Honesty about medical errors doesn't boost hospitals' liability risk, study finds

Although many hospitals are concerned programs that promote open communication with patients about medical errors could result in increased liability costs, a study published in Health Affairs found these initiatives did not increase a hospital's liability risk.

Through these initiatives, often called communication-and-resolution programs, hospitals investigate the specifics of adverse events, provide explanations to patients and offer compensation when needed.

The study authors assessed the liability effects of communication-and-resolution programs at four Massachusetts hospitals. One of these programs, known as Communication, Apology, and Resolution, or CARe, was implemented at the hospitals in the study.  

The researchers found the program let hospitals fulfill their ethical duties to disclose adverse events and promote patient safety without experiencing negative liability consequences.

"Our hope is that with these findings, more hospitals will have greater confidence that communicating openly with patients around errors and injury is not likely to create greater liability risk," said Allen Kachalia, MD, chief quality officer at Boston-based Brigham and Women's Hospital and first author on the paper.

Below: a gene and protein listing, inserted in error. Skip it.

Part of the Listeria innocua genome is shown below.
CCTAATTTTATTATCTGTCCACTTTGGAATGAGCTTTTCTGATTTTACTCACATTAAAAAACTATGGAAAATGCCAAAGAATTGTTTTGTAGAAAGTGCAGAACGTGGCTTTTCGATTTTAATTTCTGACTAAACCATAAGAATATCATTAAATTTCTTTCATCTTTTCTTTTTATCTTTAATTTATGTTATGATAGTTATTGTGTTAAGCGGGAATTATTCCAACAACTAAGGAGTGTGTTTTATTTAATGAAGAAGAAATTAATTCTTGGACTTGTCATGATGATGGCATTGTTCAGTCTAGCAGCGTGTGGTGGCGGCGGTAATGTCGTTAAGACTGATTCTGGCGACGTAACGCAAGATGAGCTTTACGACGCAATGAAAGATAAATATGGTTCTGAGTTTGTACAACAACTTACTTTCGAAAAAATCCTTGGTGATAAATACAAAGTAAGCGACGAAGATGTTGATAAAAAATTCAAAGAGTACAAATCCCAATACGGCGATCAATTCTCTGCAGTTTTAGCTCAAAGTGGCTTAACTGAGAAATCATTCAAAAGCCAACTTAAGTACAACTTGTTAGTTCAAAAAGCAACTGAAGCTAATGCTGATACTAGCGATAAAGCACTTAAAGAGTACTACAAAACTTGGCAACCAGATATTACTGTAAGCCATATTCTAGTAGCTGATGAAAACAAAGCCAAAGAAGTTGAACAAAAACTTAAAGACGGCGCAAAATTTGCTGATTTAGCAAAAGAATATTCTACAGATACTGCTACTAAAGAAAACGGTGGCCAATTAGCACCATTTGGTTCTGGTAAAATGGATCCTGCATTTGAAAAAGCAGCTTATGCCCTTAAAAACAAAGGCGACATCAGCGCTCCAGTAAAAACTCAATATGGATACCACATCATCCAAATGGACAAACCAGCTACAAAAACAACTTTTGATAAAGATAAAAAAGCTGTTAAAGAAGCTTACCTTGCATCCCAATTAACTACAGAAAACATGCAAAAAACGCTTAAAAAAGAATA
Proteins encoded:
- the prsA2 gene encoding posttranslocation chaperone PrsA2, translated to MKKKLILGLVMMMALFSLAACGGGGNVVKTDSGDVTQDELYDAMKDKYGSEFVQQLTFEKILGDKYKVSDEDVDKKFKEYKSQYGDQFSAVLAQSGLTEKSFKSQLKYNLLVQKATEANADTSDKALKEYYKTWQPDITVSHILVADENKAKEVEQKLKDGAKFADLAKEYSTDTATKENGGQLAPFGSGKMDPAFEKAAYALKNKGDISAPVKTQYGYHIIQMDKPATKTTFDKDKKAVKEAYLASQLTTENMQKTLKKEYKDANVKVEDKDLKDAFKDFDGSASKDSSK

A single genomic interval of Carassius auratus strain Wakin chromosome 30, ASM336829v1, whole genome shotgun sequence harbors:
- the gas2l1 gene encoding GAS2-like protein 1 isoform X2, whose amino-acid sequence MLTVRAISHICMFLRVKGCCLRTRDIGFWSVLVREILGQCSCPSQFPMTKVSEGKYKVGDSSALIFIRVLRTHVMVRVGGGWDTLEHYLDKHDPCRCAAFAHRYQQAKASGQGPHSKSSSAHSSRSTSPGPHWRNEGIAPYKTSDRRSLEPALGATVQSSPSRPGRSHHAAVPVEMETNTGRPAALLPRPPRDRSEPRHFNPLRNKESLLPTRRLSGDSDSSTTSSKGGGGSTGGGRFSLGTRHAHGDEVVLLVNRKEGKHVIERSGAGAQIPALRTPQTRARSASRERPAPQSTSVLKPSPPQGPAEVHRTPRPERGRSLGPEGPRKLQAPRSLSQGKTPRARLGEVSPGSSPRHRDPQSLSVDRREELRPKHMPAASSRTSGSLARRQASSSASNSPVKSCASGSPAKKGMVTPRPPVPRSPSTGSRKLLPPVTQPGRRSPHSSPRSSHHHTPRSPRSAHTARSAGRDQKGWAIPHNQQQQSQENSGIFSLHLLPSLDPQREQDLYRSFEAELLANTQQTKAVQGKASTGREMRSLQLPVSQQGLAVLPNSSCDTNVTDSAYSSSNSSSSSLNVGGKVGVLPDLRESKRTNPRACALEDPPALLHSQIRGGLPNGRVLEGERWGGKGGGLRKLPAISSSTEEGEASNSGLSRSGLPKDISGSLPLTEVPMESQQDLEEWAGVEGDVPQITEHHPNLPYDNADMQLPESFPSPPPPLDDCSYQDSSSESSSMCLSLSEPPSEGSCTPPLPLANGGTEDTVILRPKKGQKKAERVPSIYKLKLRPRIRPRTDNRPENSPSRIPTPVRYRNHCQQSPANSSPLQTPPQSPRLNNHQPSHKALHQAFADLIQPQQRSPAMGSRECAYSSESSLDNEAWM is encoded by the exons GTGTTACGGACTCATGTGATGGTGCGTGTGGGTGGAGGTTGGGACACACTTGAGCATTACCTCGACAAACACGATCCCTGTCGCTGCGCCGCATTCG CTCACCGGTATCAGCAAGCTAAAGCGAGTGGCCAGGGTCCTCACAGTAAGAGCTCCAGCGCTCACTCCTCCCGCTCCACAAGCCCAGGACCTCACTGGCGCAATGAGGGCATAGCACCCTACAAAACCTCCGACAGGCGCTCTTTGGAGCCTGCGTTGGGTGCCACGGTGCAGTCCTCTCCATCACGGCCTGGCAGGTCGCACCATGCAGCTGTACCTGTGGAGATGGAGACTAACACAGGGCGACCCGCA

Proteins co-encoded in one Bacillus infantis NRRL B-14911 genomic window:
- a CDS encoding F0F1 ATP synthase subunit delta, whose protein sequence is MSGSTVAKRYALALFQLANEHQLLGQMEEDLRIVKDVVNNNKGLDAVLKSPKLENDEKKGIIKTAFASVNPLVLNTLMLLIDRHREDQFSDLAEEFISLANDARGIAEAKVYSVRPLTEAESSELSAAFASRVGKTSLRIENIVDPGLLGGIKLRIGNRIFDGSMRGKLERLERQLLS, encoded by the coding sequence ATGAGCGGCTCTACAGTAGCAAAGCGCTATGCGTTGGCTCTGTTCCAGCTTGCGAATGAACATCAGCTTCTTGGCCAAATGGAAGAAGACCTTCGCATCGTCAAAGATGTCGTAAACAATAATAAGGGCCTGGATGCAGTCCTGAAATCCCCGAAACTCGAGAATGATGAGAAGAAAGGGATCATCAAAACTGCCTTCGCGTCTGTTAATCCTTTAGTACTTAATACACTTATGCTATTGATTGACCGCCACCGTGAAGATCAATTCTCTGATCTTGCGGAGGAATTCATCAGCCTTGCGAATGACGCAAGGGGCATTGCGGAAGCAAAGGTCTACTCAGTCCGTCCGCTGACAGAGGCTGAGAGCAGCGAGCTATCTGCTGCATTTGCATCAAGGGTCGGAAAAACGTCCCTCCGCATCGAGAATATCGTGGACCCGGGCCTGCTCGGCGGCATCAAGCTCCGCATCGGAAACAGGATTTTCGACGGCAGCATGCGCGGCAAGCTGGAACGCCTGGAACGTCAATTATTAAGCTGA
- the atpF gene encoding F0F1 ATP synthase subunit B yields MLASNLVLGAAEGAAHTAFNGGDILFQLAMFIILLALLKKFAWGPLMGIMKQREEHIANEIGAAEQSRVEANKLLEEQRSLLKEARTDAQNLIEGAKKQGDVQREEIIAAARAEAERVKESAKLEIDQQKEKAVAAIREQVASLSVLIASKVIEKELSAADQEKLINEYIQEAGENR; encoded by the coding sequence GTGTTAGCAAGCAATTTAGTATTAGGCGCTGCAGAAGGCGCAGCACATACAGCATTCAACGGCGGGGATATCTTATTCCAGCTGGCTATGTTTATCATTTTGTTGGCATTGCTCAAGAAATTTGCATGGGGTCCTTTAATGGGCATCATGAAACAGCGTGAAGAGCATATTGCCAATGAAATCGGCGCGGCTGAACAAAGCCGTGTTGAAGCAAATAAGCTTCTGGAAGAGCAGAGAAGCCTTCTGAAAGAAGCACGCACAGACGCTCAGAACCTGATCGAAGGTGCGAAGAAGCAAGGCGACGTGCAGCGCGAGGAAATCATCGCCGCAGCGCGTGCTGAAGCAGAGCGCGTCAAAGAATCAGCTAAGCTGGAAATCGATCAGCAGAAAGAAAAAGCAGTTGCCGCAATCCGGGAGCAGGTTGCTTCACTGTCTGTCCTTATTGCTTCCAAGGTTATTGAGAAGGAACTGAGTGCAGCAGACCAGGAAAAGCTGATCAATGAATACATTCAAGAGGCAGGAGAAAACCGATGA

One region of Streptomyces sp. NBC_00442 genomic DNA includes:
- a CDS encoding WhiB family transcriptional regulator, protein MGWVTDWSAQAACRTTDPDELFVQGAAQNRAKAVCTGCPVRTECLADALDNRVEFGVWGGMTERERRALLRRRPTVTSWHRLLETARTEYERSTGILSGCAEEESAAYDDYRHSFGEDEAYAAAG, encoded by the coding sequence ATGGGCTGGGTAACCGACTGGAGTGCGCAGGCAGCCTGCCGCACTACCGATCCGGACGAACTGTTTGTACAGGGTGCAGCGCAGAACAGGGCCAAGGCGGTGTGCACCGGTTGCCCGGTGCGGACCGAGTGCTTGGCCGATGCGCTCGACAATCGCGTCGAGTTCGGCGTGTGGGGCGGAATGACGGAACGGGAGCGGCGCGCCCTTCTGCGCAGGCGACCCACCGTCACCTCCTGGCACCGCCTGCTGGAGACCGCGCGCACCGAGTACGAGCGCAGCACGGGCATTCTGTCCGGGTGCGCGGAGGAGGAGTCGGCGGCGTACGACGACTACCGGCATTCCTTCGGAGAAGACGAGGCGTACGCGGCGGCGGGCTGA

More articles on clinical leadership and infection control: 
How UVA med school researchers predict patients' increased infection risk
Two-thirds of older female patients don't discuss incontinence with physicians, survey finds
Child welfare agency to stop sending kids to Chicago psych hospital

© Copyright ASC COMMUNICATIONS 2018. Interested in LINKING to or REPRINTING this content? View our policies by clicking here.

 


IC Database-3

Top 40 Articles from the Past 6 Months